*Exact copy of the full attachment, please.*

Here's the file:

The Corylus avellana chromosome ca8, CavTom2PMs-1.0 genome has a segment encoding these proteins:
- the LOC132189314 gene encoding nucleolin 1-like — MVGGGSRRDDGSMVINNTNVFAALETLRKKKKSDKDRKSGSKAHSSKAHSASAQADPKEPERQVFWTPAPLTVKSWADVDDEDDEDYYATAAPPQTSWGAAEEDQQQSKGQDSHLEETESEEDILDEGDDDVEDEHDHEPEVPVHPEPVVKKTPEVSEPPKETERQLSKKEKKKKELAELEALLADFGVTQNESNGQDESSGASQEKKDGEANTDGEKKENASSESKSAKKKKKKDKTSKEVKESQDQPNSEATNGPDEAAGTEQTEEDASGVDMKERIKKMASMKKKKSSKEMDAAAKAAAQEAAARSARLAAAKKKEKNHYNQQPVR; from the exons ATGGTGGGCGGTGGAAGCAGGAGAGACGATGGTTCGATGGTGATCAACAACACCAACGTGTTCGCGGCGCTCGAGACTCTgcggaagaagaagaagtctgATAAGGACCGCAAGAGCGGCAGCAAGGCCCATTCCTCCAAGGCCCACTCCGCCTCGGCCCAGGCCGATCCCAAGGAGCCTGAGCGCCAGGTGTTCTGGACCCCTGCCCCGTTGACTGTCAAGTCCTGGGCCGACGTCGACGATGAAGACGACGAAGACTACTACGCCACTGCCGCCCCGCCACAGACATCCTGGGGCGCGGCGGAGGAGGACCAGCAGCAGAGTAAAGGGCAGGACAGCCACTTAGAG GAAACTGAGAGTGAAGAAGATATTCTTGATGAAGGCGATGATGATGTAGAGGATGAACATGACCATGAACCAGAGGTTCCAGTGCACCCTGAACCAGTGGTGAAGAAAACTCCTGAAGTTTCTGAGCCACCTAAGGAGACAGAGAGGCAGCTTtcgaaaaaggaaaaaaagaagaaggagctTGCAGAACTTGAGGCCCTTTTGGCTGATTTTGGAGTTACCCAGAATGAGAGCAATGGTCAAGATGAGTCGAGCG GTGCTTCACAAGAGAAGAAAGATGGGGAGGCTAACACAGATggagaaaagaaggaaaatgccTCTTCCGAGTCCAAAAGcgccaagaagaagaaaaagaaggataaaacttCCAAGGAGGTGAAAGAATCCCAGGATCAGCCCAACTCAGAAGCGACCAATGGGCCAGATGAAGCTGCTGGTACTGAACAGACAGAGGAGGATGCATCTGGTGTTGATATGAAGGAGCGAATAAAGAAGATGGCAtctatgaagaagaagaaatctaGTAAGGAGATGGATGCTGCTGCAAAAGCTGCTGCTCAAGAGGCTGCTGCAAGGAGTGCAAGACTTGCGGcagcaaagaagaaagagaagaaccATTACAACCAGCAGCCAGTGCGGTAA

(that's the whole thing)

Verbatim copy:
The Corylus avellana chromosome ca8, CavTom2PMs-1.0 genome has a segment encoding these proteins:
- the LOC132189314 gene encoding nucleolin 1-like — MVGGGSRRDDGSMVINNTNVFAALETLRKKKKSDKDRKSGSKAHSSKAHSASAQADPKEPERQVFWTPAPLTVKSWADVDDEDDEDYYATAAPPQTSWGAAEEDQQQSKGQDSHLEETESEEDILDEGDDDVEDEHDHEPEVPVHPEPVVKKTPEVSEPPKETERQLSKKEKKKKELAELEALLADFGVTQNESNGQDESSGASQEKKDGEANTDGEKKENASSESKSAKKKKKKDKTSKEVKESQDQPNSEATNGPDEAAGTEQTEEDASGVDMKERIKKMASMKKKKSSKEMDAAAKAAAQEAAARSARLAAAKKKEKNHYNQQPVR; from the exons ATGGTGGGCGGTGGAAGCAGGAGAGACGATGGTTCGATGGTGATCAACAACACCAACGTGTTCGCGGCGCTCGAGACTCTgcggaagaagaagaagtctgATAAGGACCGCAAGAGCGGCAGCAAGGCCCATTCCTCCAAGGCCCACTCCGCCTCGGCCCAGGCCGATCCCAAGGAGCCTGAGCGCCAGGTGTTCTGGACCCCTGCCCCGTTGACTGTCAAGTCCTGGGCCGACGTCGACGATGAAGACGACGAAGACTACTACGCCACTGCCGCCCCGCCACAGACATCCTGGGGCGCGGCGGAGGAGGACCAGCAGCAGAGTAAAGGGCAGGACAGCCACTTAGAG GAAACTGAGAGTGAAGAAGATATTCTTGATGAAGGCGATGATGATGTAGAGGATGAACATGACCATGAACCAGAGGTTCCAGTGCACCCTGAACCAGTGGTGAAGAAAACTCCTGAAGTTTCTGAGCCACCTAAGGAGACAGAGAGGCAGCTTtcgaaaaaggaaaaaaagaagaaggagctTGCAGAACTTGAGGCCCTTTTGGCTGATTTTGGAGTTACCCAGAATGAGAGCAATGGTCAAGATGAGTCGAGCG GTGCTTCACAAGAGAAGAAAGATGGGGAGGCTAACACAGATggagaaaagaaggaaaatgccTCTTCCGAGTCCAAAAGcgccaagaagaagaaaaagaaggataaaacttCCAAGGAGGTGAAAGAATCCCAGGATCAGCCCAACTCAGAAGCGACCAATGGGCCAGATGAAGCTGCTGGTACTGAACAGACAGAGGAGGATGCATCTGGTGTTGATATGAAGGAGCGAATAAAGAAGATGGCAtctatgaagaagaagaaatctaGTAAGGAGATGGATGCTGCTGCAAAAGCTGCTGCTCAAGAGGCTGCTGCAAGGAGTGCAAGACTTGCGGcagcaaagaagaaagagaagaaccATTACAACCAGCAGCCAGTGCGGTAA